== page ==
So if you're in Italy any time soon and you find yourself feeling a little high, it's not just the wine and the proximity to great art. It's because there are drugs in the air. Yes, like the kind of exciting drugs people do to get loaded -- cocaine, marijuana -- and also slightly more everyday stuff like caffeine and nicotine.
The levels of these substances found in the air are not actually going to get you wasted. They are trace amounts.
People who work rehabilitating and training criminals have all kinds of great ideas about how to make people into productive members of society post-incarceration -- everything from college to license plate repair to chain gangs. And now, there's a new one: bees and beekeeping. Through an organization called the Osbourne Association, a nonprofit working on vocational and educational alternatives to longer prison times, a group of New York City prisoners got a lesson in beekeeping last week.
Yes, a portion of the fifth generation iPod Touch and seventh generation IPod Nano packaging dissolves in water. You can watch a video of it below. Before you watch, understand that the cardboard box and the little jewel case do not dissolve in water. It's just the white thing the headphones come in. OK, now watch it here.
Can you imagine a pistol-wielding dolphin squeaking out "Go ahead, make my day?" Does that make you sad? Well, we're sorry, but we're not here to throw a party for the fantasy world you wished you lived in. We're here to tell you that the Ukrainian military is training dolphins how to kill people. Isn't that wonderful news? Doesn't that just give you such hope for humanity?
In case you're not sobbing yet, here are some details: The Ukrainian Navy has recently restarted a marine mammal program. The program includes other military shit dolphins are good at and have already done, like searching for mines and marking them with buoys. But it also includes strapping knives and guns to their cute, soft, pewter-toned dolphin heads to make them killing machines.
It's chic expensive recycled lamp month! No, it's really not. We made that up. But it does seem to be a bit of a theme, and the latest players in the expensive recycled lamp drama are made out of leftover bits of haute couture textiles from well-known designers like Missoni. The textiles are crocheted together by a young British designer named Naomi Paul, and even though the finished products are about $2,000 each, which is about $1,900 more than we have to spend on a lamp, they are really quite nice.
Philadelphia's got some nice trees (and a stable of volunteers to look after them). But some parts of it, like everywhere, could use more. So it's wonderful that the city seems ready to remedy this with a brilliant solution — giving people free trees.
If you own property in Philadelphia, the city will give you two free trees for your yard. You sign up for them, pick them up, and then plant the free trees in the ground in your yard (they say you can't plant it "in the sidewalk outside of your property," which must mean the strip of grass next to the sidewalk, since planting a tree in concrete would probably be unsuccessful).
Kate Hashimoto, a member of the cast of the new TLC reality show Extreme Cheapskates, served her friends dumpster food on the show's premiere, an act which is some combination of principled, disgusting, and mean and is therefore hard to assess.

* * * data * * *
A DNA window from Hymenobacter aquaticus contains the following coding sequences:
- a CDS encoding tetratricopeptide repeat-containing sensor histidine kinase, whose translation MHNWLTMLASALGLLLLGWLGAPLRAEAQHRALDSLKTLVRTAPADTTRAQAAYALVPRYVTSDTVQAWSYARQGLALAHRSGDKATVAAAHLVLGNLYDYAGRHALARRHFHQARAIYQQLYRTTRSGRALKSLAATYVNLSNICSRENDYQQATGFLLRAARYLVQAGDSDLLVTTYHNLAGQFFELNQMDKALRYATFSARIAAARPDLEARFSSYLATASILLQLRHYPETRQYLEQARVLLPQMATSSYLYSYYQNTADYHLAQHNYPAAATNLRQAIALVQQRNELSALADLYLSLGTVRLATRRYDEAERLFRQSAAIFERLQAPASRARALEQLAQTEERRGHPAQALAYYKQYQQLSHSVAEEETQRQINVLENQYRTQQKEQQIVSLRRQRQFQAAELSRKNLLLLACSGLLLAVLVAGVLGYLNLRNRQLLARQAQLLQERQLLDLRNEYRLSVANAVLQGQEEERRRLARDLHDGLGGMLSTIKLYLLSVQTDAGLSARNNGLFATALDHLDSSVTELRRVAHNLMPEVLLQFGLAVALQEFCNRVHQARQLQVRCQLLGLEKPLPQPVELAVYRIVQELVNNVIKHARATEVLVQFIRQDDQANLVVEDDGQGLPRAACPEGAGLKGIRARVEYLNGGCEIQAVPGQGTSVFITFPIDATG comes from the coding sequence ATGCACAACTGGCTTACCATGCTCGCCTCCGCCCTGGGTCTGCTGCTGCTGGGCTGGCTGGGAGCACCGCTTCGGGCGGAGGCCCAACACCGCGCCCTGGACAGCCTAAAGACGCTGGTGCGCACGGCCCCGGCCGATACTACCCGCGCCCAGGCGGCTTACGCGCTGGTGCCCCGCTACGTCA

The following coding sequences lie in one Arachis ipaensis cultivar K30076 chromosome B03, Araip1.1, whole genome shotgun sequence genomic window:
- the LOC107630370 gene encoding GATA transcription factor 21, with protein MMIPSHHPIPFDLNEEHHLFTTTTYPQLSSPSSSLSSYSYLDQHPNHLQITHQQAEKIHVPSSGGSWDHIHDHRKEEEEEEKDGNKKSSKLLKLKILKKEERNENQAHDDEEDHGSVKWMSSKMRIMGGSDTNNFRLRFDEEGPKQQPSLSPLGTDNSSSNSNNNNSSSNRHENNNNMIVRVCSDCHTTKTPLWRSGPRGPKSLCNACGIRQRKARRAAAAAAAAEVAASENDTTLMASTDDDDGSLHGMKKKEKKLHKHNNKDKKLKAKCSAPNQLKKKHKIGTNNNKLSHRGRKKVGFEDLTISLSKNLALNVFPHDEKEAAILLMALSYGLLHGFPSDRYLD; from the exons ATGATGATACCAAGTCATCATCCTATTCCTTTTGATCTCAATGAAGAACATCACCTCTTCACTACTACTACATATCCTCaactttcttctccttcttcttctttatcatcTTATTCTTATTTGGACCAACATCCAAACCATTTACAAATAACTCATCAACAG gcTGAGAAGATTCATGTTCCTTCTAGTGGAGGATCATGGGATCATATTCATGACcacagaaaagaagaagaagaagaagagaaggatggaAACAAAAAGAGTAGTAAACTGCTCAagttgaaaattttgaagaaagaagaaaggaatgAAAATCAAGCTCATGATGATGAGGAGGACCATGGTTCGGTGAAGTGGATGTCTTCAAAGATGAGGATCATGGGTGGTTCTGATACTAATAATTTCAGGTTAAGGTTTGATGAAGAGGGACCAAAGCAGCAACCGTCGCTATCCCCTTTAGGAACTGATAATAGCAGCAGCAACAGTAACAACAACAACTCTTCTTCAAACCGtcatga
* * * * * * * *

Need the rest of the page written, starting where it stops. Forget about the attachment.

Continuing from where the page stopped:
After all, this woman is first and foremost trying to use less, which is good, but she's doing that by voluntarily eating discarded food, so you kind of feel sorry for her. But then you think, whoa, she fed people she knows trash without telling them. What if they got cholera? Would she just be all, "Oh, that's so weird you have cholera, I can't imagine how that happened?" Or would she actually say, "I'm going to level with you, I gave you a chicken that was once covered with coffee grounds, rubber bands, and orange soda, and cat litter, but I washed it, so I don't think it's my fault you might die?"
I already knew that in 2001, a Komodo dragon bit Sharon Stone's ex-husband Phil Bronstein's toe. To tell you the truth, I didn't care if this was the last thing I ever knew about them, but alas, this was not my fate. In the last 24 hours, I miraculously doubled the amount of things I know about Komodo dragons with this exciting komodofact: Female Komodo dragons live half as long as males on average, because they essentially die of exhaustion after a rather tedious life of building nests and guarding eggs.
Keyboards. We use them a lot. I'm using one right now, in fact. They're not interesting or pretty. They're not natural. They don't put you in mind of pastoral landscapes. But designer Robbie Tilton is not accepting this as the be-all end-all of what it means to be a keyboard. He is fighting back with a beautiful keyboard that looks like a lawn. It's made of wood and moss, and also some things that make keyboards work. (Let's call that "keyboard stuff.")
We haven't lost any primate species yet during this century, but that might be about to change. The International Union for Conservation of Nature has issued a new report which shows 25 species of monkeys, langurs, lemurs, and gorillas are on the brink of extinction due to human activities. These human activities include burning and clearing of tropical forests, illegal wildlife trade (the "hey, I want a pet monkey" crowd, and also, the "maybe this monkey's blood will make penis work again crowd," plus those who may be in both), and hunting. (Some people eat monkeys. Probably no one you know. But maybe someone who knows someone you know.)